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digitalmars.D - struct vs. class

reply Martin <m_dot_hinsch rug.nl> writes:
Inspired by the recent discussion about iterator structs/classes I wanted to
ask - what's the design rationale behind having both structs and classes? In
C++ the necessity was given by backwards compatibility but that doesn't apply
to D of course. 
The only principal differences I can see (I'm not a D programmer (yet), so
please correct me if I'm wrong) are a) that structs don't contain run-time meta
information (a pointer to a vtable or however that works) and b) that struct
variables are statically allocated as opposed to class variables which always
seem to be pointers into dynamic memory.
Somehow this looks really unorthogonal to me. Especially b) I find strange, can
somebody explain the reason for this?

cheers
Martin
May 28 2007
next sibling parent Gregor Richards <Richards codu.org> writes:
Martin wrote:
 Inspired by the recent discussion about iterator structs/classes I wanted to
ask - what's the design rationale behind having both structs and classes? In
C++ the necessity was given by backwards compatibility but that doesn't apply
to D of course. 
 The only principal differences I can see (I'm not a D programmer (yet), so
please correct me if I'm wrong) are a) that structs don't contain run-time meta
information (a pointer to a vtable or however that works) and b) that struct
variables are statically allocated as opposed to class variables which always
seem to be pointers into dynamic memory.
 Somehow this looks really unorthogonal to me. Especially b) I find strange,
can somebody explain the reason for this?
 
 cheers
 Martin

Firstly, your assertion about C++ is incorrect. C++ doesn't have both, classes are just structs that are private by default, structs are just classes that are public by default. A C struct like this: struct Foo { int a, b; } is 100% equivalent (and passable as) a C++ class like this: class Bar { public: int a, b; } Structs in D are very light-weight. A struct is just a conglomeration of data. Passing a struct which contains two ints is exactly like passing the two ints, but syntactically less gross. Functions defined within a struct are basically syntactic sugar around functions that are defined taking the struct as the first argument. Classes are properly object oriented: They have hierarchies, methods are virtual, etc. As such, they're (comparably to structs) heavyweight: They have classinfo, are allocated on the heap, method calls require looking in a vtable, etc. Your 'b' statement is incorrect. In both cases, the data is allocated where the struct/class is allocated. Just classes are usually on the heap, structs are generally on the stack. - Gregor Richards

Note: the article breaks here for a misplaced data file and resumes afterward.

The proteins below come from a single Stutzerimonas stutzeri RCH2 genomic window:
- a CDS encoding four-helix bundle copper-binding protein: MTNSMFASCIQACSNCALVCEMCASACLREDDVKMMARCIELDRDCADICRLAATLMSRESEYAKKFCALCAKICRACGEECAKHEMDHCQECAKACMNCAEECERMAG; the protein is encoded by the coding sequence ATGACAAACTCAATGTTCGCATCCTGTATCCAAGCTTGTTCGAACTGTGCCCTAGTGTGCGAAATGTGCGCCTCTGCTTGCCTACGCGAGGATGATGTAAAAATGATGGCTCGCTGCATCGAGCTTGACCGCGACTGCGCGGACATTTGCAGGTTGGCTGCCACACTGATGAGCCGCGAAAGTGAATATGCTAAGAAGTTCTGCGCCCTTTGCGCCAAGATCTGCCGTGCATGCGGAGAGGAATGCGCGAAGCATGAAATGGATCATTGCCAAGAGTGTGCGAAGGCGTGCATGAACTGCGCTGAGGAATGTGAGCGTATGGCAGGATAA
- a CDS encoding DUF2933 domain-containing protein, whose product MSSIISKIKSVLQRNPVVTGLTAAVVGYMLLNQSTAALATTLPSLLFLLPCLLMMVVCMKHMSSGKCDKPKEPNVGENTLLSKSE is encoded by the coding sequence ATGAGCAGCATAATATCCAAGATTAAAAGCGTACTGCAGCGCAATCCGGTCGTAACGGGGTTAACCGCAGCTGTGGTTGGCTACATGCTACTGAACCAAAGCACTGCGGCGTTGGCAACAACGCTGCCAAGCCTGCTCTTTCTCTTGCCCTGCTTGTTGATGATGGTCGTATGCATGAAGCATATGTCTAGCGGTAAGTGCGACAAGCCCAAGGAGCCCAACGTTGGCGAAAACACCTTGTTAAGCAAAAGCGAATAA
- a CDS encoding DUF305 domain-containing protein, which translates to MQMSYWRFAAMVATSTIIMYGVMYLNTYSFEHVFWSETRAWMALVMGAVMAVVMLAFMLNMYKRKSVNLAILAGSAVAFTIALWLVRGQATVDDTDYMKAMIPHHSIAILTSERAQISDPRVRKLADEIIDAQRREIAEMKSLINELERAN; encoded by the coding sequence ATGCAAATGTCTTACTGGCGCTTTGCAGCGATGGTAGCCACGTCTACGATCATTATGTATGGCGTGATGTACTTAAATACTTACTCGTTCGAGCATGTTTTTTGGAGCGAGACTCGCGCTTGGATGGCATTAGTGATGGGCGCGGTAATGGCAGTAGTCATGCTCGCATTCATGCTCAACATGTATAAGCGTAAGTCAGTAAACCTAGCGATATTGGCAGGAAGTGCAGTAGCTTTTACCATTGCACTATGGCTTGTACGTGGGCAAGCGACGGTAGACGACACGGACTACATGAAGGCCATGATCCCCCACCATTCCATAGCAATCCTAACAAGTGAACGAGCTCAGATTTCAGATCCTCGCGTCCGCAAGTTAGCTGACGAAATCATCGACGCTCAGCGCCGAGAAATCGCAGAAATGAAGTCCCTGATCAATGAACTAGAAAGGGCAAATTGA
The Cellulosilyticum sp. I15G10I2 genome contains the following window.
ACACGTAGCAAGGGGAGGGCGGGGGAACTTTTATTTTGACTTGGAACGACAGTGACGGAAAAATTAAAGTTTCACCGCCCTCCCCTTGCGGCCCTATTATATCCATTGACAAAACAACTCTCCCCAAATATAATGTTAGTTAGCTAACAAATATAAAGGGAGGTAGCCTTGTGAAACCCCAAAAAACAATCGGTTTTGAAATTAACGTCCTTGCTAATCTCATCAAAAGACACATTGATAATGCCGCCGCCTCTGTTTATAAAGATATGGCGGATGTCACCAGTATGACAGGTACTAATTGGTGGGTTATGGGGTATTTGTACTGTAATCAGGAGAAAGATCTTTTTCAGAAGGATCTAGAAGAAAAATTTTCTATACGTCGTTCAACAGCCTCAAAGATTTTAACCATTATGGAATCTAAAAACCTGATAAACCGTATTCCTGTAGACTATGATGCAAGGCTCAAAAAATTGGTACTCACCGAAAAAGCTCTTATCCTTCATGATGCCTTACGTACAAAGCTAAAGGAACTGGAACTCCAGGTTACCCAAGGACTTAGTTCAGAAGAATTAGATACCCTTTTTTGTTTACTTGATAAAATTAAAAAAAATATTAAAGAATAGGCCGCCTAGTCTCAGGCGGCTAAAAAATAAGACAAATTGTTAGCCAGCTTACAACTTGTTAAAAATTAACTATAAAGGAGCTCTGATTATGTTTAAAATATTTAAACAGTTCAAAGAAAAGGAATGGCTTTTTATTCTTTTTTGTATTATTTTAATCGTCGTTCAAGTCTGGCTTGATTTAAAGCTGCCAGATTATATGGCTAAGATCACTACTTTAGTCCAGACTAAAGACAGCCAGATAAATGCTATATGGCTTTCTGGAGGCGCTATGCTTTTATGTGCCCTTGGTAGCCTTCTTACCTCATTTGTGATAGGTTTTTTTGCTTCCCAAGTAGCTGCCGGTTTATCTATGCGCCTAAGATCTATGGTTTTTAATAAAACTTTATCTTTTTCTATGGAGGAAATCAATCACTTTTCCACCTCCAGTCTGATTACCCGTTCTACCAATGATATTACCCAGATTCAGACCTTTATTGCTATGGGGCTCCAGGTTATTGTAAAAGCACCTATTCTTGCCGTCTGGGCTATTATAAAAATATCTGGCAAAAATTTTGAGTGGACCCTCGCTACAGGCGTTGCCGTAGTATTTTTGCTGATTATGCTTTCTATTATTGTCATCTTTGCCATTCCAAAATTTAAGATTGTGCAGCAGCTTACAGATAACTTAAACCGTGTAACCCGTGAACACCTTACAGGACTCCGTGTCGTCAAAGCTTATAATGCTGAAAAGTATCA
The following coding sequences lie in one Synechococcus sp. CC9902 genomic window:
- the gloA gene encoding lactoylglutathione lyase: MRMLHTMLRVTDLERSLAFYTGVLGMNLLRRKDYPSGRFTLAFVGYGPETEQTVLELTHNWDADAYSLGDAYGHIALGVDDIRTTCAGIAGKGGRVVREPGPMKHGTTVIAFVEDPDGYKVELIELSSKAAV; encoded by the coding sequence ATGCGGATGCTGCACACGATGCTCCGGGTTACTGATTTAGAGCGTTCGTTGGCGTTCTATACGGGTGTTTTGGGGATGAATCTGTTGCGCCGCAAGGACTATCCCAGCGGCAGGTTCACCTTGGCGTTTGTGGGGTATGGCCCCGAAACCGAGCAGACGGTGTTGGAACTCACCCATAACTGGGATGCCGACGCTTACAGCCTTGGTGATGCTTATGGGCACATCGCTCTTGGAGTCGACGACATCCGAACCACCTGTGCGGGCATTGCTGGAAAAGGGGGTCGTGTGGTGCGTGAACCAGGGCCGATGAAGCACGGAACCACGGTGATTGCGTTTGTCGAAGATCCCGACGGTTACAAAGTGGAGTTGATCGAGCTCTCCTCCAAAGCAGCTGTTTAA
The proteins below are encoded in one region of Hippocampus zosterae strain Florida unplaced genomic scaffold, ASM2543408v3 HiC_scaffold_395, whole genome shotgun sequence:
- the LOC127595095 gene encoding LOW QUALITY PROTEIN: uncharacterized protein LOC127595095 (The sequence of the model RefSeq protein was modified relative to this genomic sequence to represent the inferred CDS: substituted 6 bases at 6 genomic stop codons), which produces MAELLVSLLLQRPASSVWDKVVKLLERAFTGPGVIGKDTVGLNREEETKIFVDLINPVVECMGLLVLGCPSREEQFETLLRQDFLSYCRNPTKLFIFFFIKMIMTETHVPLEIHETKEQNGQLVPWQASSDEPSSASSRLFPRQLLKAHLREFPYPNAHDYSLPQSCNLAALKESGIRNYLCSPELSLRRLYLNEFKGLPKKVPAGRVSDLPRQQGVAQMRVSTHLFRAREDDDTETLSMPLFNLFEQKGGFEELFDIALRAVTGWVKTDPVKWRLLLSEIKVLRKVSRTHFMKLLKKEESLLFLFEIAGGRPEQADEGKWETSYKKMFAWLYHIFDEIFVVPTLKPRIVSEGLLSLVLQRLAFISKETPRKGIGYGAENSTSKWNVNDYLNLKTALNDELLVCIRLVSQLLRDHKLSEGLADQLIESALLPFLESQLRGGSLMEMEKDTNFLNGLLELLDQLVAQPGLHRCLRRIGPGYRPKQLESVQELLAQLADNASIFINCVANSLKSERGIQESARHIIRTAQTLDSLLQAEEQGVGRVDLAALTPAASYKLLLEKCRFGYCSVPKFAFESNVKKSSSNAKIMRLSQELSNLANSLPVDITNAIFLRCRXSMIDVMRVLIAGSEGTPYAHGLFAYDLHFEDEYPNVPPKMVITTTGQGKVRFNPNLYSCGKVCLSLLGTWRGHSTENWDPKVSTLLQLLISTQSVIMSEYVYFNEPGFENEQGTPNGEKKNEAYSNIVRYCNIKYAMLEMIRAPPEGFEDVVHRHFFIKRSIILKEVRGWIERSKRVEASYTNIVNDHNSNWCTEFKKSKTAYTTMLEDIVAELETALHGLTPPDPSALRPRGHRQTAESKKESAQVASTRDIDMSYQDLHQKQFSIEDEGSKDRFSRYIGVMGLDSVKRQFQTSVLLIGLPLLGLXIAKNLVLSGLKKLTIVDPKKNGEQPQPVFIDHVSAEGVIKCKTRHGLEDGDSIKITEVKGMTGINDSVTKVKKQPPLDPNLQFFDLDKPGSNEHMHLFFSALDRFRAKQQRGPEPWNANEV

May 28 2007
prev sibling parent reply "David B. Held" <dheld codelogicconsulting.com> writes:
Martin wrote:
 Inspired by the recent discussion about iterator structs/classes I wanted
 to ask - what's the design rationale behind having both structs and classes?
 [...]

The most important difference is that structs have value semantics and classes have reference semantics. There are very good reasons to have both, and unifying them would be as wrong as taking away pointers or taking away stack objects. Dave
May 28 2007
parent reply Martin <m_dot_hinsch rug.nl> writes:
David B. Held Wrote:

 Martin wrote:
 Inspired by the recent discussion about iterator structs/classes I wanted
 to ask - what's the design rationale behind having both structs and classes?
 [...]

The most important difference is that structs have value semantics and classes have reference semantics. There are very good reasons to have both, and unifying them would be as wrong as taking away pointers or taking away stack objects.

I totally agree that both are needed, but is it necessary to tie the difference to the difference between structs and classes? It would be nice if I could decide on the spot (i.e. when declaring a variable) in which way to use my type.
May 29 2007
parent reply "David B. Held" <dheld codelogicconsulting.com> writes:
Martin wrote:
 David B. Held Wrote:
 
 Martin wrote:
 Inspired by the recent discussion about iterator structs/classes I wanted
 to ask - what's the design rationale behind having both structs and classes?
 [...]

classes have reference semantics. There are very good reasons to have both, and unifying them would be as wrong as taking away pointers or taking away stack objects.